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Google rolls out core algorithm update, benefiting pages previously under-rewarded

A few days ago, Google started rolling out a broad core algorithm update for search results. The company has now confirmed that the algo update—dubbed the Google Medic Update—is now fully rolled out.

This seems to be a part of a series of such “broad core algorithm updates” Google has been rolling out this year, notably in March and April.

This particular algo change appears to be a more significant update, based on many of the metrics SEO professionals are tracking. Google’s aim with these updates is to improve the overall quality of the search results provided to searchers.

Google mentioned that its advice to webmasters on these updates has not changed. Here is what Google has said regarding these:

“Each day, Google usually releases one or more changes designed to improve our results. Some are focused around specific improvements. Some are broad changes. Last week, we released a broad core algorithm update. We do these routinely several times per year.

As with any update, some sites may note drops or gains. There’s nothing wrong with pages that may now perform less well. Instead, it’s that changes to our systems are benefiting pages that were previously under-rewarded.”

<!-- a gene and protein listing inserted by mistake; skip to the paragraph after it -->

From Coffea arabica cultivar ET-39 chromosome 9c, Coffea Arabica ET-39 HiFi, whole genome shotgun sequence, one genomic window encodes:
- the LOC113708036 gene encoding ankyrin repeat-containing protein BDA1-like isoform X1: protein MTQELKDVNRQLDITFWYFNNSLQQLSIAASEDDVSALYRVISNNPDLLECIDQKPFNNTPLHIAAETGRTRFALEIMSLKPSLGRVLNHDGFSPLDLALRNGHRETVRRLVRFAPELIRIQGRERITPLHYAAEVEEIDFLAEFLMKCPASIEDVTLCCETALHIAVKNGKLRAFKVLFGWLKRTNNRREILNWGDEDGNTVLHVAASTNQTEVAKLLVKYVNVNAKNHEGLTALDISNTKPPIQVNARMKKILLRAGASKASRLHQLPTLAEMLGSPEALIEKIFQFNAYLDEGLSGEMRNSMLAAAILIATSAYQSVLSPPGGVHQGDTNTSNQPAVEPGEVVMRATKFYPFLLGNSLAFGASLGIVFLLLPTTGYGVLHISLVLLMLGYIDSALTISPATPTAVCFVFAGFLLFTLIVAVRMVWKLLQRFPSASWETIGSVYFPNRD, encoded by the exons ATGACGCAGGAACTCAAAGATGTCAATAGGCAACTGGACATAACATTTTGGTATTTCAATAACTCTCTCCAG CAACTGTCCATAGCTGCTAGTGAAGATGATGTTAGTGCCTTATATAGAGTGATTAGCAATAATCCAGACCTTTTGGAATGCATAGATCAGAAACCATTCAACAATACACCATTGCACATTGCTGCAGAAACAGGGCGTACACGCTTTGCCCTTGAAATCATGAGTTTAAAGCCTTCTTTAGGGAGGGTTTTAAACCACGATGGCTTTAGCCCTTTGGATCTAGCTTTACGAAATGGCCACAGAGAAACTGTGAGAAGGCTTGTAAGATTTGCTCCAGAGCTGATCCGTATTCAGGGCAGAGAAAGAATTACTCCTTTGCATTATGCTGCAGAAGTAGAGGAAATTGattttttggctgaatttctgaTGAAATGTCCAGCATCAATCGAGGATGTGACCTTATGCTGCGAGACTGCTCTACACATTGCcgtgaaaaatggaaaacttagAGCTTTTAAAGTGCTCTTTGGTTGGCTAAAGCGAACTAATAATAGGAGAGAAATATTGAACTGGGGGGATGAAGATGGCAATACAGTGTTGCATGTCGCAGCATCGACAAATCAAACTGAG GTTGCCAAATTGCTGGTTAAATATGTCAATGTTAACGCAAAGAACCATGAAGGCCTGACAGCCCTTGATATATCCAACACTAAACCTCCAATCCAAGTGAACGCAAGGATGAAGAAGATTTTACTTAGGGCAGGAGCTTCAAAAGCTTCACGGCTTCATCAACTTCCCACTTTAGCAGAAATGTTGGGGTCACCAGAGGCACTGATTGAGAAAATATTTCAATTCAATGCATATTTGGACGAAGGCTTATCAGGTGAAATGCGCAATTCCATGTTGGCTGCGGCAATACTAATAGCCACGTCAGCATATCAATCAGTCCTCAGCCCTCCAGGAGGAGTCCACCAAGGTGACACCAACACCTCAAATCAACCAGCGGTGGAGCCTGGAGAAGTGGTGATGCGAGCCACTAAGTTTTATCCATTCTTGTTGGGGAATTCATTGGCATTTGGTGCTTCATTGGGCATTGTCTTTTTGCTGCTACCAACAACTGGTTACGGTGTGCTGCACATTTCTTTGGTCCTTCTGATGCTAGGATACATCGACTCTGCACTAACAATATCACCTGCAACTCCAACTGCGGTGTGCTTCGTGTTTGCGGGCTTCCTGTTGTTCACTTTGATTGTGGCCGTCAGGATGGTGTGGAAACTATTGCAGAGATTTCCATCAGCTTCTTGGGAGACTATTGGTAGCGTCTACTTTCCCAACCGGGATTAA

Changes to our systems are benefiting pages that were previously under-rewarded.

This core algorithm update seems to have had an impact on both local and organic rankings. It appears that one of the functions of the update has been to demote pages with questionable expertise, authoritativeness, and trustworthiness (E-A-T) in the search rankings.

According to search expert Marie Haynes, this particular “Google update was a massive one. I believe that it was primarily about Google’s ability to determine E-A-T for a website. I also think that the T in E-A-T became even more important as Google is working harder to determine which websites are the most trustworthy to show searchers.”

Google has refrained from suggesting any immediate action content creators need to take as a consequence of the update, and referred back to its earlier advice:

“There’s no “fix” for pages that may perform less well other than to remain focused on building great content. Over time, it may be that your content may rise relative to other pages.”

While it’s still early days with this update, the broad consensus appears to be that it will definitely impact websites like forums with low-quality advice, and local businesses are just as at risk from providing advice that doesn’t come from a place of expertise, authoritativeness, and trustworthiness.

In conclusion, Google is advising publishers to “remain focused on building great content,” and the search engine will recognize these improvements over time—even if some high-quality pages were previously under-rewarded.

Websites with better quality content, especially ones with a high E-A-T score as determined by Google, will be positively impacted in the search rankings.

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